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Full-Text Articles in Comparative Literature

Bibliography Of Works By And About Imre Kertész, Nobel Laureate In Literature 2002, Steven Tötösy De Zepetnek Mar 2008

Bibliography Of Works By And About Imre Kertész, Nobel Laureate In Literature 2002, Steven Tötösy De Zepetnek

CLCWeb Library

No abstract provided.


The Study Of Literature And Culture Online (Theory And Application), Steven Tötösy De Zepetnek Mar 2008

The Study Of Literature And Culture Online (Theory And Application), Steven Tötösy De Zepetnek

CLCWeb Library

No abstract provided.


History Of Ricl: Research Institute For Comparative Literature, University Of Alberta 1985-1999, Steven Tötösy De Zepetnek Feb 2008

History Of Ricl: Research Institute For Comparative Literature, University Of Alberta 1985-1999, Steven Tötösy De Zepetnek

CLCWeb Library

No abstract provided.


Review Of Telegraphic Realism: Victorian Fiction And Other Information Systems, Richard Menke Jan 2008

Review Of Telegraphic Realism: Victorian Fiction And Other Information Systems, Richard Menke

The George Eliot Review

Richard Menke's study draws illuminating connections between the development of literary realism and the revolutionary changes which the nineteenth century saw in methods of communication and information management. Innovations such as the Penny Post, the telegraph, photography and wireless communication all raise fundamental questions about the representation in media both of the material world and of human subjectivity and social interconnection. Menke's discussion of these provides the context in which he examines how novelists grapple with similar issues, and he thus offers fresh new ways of thinking about realism as a self-conscious representational practice and about how the ...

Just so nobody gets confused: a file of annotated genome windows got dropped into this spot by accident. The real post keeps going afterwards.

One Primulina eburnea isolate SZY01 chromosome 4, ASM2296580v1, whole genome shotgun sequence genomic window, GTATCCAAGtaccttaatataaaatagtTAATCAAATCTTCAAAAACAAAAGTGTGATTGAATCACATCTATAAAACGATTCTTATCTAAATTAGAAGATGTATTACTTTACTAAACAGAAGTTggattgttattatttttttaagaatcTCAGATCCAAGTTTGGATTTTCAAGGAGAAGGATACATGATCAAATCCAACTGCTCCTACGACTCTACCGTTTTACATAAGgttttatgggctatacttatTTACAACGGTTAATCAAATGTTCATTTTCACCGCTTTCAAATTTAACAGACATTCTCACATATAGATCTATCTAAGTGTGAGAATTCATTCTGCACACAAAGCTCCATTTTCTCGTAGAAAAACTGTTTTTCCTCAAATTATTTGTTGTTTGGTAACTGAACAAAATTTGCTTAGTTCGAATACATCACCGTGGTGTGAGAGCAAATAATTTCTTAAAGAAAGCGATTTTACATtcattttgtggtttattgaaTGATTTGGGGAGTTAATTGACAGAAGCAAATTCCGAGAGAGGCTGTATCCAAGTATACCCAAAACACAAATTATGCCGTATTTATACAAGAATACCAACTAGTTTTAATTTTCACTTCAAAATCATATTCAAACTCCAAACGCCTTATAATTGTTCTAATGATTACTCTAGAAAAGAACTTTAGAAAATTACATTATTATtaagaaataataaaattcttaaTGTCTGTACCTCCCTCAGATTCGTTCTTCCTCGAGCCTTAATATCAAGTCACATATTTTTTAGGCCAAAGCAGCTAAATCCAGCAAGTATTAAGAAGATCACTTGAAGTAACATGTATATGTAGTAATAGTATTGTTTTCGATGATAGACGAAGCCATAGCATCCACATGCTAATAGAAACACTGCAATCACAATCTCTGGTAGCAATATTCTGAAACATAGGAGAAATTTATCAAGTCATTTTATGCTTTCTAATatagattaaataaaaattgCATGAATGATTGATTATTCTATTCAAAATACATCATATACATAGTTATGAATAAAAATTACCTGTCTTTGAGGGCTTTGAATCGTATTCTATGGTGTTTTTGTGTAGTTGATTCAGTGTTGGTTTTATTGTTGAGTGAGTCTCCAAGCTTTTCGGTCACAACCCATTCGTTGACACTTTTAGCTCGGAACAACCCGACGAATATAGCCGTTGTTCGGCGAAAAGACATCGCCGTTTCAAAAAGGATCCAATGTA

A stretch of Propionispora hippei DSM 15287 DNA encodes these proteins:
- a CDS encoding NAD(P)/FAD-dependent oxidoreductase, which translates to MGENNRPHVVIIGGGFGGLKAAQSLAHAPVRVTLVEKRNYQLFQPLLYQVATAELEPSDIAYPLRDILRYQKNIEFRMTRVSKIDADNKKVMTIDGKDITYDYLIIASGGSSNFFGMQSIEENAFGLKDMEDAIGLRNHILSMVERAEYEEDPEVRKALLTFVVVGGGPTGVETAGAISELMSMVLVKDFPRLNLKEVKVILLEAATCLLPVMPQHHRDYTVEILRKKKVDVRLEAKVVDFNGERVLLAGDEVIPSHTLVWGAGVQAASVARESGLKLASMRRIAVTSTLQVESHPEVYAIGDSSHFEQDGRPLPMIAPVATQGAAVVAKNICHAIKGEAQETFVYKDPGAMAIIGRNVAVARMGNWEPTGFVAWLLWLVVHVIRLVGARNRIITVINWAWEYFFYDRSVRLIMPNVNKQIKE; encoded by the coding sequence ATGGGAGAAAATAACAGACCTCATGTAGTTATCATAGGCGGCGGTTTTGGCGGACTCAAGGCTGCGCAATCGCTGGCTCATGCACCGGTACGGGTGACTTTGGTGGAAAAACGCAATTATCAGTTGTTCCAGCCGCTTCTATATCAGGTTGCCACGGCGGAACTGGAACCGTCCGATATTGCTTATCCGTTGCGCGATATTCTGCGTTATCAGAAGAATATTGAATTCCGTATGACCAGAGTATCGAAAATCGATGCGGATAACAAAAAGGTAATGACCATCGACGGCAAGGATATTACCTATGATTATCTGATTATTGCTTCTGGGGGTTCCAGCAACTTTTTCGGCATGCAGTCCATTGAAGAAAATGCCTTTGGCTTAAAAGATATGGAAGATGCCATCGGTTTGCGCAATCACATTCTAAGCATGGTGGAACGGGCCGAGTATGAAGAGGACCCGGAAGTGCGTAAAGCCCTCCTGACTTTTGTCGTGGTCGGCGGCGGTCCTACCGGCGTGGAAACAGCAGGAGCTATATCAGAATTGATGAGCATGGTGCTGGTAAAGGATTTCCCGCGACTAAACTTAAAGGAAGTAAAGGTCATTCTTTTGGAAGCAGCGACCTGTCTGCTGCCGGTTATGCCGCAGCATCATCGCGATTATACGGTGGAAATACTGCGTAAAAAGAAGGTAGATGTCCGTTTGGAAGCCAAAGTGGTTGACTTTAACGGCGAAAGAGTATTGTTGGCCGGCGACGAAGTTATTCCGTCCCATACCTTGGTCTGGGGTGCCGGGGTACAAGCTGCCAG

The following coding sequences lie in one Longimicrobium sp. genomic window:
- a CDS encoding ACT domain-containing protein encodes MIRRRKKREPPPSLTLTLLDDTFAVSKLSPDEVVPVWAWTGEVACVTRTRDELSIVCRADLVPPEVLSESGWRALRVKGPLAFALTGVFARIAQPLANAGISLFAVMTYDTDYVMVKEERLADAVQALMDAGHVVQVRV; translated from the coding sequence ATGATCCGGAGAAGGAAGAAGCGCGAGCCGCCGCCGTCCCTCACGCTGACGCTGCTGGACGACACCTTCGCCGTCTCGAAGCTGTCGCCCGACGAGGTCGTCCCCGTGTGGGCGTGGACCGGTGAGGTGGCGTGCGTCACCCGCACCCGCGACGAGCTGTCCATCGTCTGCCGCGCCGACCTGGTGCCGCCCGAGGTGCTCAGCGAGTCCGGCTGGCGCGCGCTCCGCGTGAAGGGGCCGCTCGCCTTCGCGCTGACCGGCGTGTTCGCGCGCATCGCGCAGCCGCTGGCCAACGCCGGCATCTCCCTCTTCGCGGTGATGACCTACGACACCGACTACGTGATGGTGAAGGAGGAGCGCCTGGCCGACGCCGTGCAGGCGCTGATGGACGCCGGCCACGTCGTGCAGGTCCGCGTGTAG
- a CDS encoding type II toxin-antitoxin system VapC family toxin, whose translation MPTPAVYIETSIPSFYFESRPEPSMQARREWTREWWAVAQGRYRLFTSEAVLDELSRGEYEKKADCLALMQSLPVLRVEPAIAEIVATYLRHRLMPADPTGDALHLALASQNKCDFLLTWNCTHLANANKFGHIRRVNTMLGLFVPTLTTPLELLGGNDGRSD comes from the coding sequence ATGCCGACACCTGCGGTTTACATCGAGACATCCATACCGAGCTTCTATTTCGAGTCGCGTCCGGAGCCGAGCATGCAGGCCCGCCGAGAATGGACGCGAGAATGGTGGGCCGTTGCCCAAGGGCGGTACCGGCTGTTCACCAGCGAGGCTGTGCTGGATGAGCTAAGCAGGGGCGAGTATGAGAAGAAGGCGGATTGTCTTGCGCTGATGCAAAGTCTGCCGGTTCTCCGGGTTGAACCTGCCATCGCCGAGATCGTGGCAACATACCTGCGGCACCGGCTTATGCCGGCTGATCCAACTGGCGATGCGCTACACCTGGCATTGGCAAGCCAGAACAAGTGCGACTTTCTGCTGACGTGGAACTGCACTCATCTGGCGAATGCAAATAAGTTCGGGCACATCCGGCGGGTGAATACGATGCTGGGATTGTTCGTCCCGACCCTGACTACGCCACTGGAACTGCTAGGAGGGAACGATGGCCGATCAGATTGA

Review Of The Cambridge Introduction To George Eliot, Nancy Henry Jan 2008

Review Of The Cambridge Introduction To George Eliot, Nancy Henry

The George Eliot Review

This lively book is part of a new Cambridge University Press series already more than thirty titles strong, for 'readers who want to broaden their understanding of the books and authors they enjoy' - a mission statement which is quickly decoded: 'Ideal for students, teachers and lecturers'. The range of authors and topics included is canonical yet catholic, and not exclusively Anglophone: American authors are well represented along with English and Irish ones, there is a clutch of drama and theatre titles, Francophone literature and Derrida, postcolonial literatures and Modernism. The books are relatively short at about 60,000 words, and ...


Review Of The Marriage Of Minds: Reading Sympathy In The Victorian Marriage Plot & Victorian Fiction And The Insights Of Sympathy: An Alternative To The Hermeneutics Of Suspicion, Rachel Ablow, Brigid Lowe Jan 2008

Review Of The Marriage Of Minds: Reading Sympathy In The Victorian Marriage Plot & Victorian Fiction And The Insights Of Sympathy: An Alternative To The Hermeneutics Of Suspicion, Rachel Ablow, Brigid Lowe

The George Eliot Review

These two studies show that the ideological tug-of-war over the Victorian novel is far from over, and that George Eliot stands in the middle of it. Brigid Lowe's Victorian Fiction and the Insights of Sympathy is a bold and provocative attack on critics who have trawled nineteenth century novels for evidence that these works were concerned above all with exercizing ideological control. D. A. Miller, Terry Eagleton, Stephen Greenblatt, Catherine Gallagher, Deirdre David and Mary Poovey are all amongst Lowe's targets, and she draws on a wide range of sources to dismantle their conjectures. Rachel Ablow's The ...


George Eliot Birthday Luncheon, 25 November 2007- The Toast To The Immortal Memory, Roger Simmonds Jan 2008

George Eliot Birthday Luncheon, 25 November 2007- The Toast To The Immortal Memory, Roger Simmonds

The George Eliot Review